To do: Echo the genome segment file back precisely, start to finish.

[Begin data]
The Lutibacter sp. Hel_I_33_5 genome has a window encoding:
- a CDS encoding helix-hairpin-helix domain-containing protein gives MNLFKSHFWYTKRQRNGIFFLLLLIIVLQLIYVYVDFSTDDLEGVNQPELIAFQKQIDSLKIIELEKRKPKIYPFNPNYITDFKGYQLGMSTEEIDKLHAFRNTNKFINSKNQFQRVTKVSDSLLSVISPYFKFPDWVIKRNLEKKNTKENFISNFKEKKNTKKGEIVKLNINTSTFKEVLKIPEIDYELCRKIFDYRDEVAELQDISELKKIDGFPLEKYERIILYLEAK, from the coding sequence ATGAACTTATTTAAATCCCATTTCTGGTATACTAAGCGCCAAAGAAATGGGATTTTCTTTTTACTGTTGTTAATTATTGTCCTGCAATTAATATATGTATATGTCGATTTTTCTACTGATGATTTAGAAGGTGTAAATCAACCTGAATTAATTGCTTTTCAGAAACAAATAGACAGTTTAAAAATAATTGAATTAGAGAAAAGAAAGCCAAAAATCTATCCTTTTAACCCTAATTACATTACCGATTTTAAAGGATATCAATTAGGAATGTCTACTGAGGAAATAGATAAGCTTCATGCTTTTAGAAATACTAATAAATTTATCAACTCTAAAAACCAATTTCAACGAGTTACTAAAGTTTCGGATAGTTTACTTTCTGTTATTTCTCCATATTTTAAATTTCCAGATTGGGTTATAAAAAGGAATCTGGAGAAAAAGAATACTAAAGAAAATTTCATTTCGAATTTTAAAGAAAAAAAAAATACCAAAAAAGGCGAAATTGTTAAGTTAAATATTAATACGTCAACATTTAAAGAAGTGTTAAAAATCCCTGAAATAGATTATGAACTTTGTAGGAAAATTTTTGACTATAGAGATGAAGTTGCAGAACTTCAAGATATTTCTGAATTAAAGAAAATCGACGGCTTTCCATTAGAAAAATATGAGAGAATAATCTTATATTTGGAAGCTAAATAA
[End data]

The Lutibacter sp. Hel_I_33_5 genome has a window encoding:
- a CDS encoding helix-hairpin-helix domain-containing protein gives MNLFKSHFWYTKRQRNGIFFLLLLIIVLQLIYVYVDFSTDDLEGVNQPELIAFQKQIDSLKIIELEKRKPKIYPFNPNYITDFKGYQLGMSTEEIDKLHAFRNTNKFINSKNQFQRVTKVSDSLLSVISPYFKFPDWVIKRNLEKKNTKENFISNFKEKKNTKKGEIVKLNINTSTFKEVLKIPEIDYELCRKIFDYRDEVAELQDISELKKIDGFPLEKYERIILYLEAK, from the coding sequence ATGAACTTATTTAAATCCCATTTCTGGTATACTAAGCGCCAAAGAAATGGGATTTTCTTTTTACTGTTGTTAATTATTGTCCTGCAATTAATATATGTATATGTCGATTTTTCTACTGATGATTTAGAAGGTGTAAATCAACCTGAATTAATTGCTTTTCAGAAACAAATAGACAGTTTAAAAATAATTGAATTAGAGAAAAGAAAGCCAAAAATCTATCCTTTTAACCCTAATTACATTACCGATTTTAAAGGATATCAATTAGGAATGTCTACTGAGGAAATAGATAAGCTTCATGCTTTTAGAAATACTAATAAATTTATCAACTCTAAAAACCAATTTCAACGAGTTACTAAAGTTTCGGATAGTTTACTTTCTGTTATTTCTCCATATTTTAAATTTCCAGATTGGGTTATAAAAAGGAATCTGGAGAAAAAGAATACTAAAGAAAATTTCATTTCGAATTTTAAAGAAAAAAAAAATACCAAAAAAGGCGAAATTGTTAAGTTAAATATTAATACGTCAACATTTAAAGAAGTGTTAAAAATCCCTGAAATAGATTATGAACTTTGTAGGAAAATTTTTGACTATAGAGATGAAGTTGCAGAACTTCAAGATATTTCTGAATTAAAGAAAATCGACGGCTTTCCATTAGAAAAATATGAGAGAATAATCTTATATTTGGAAGCTAAATAA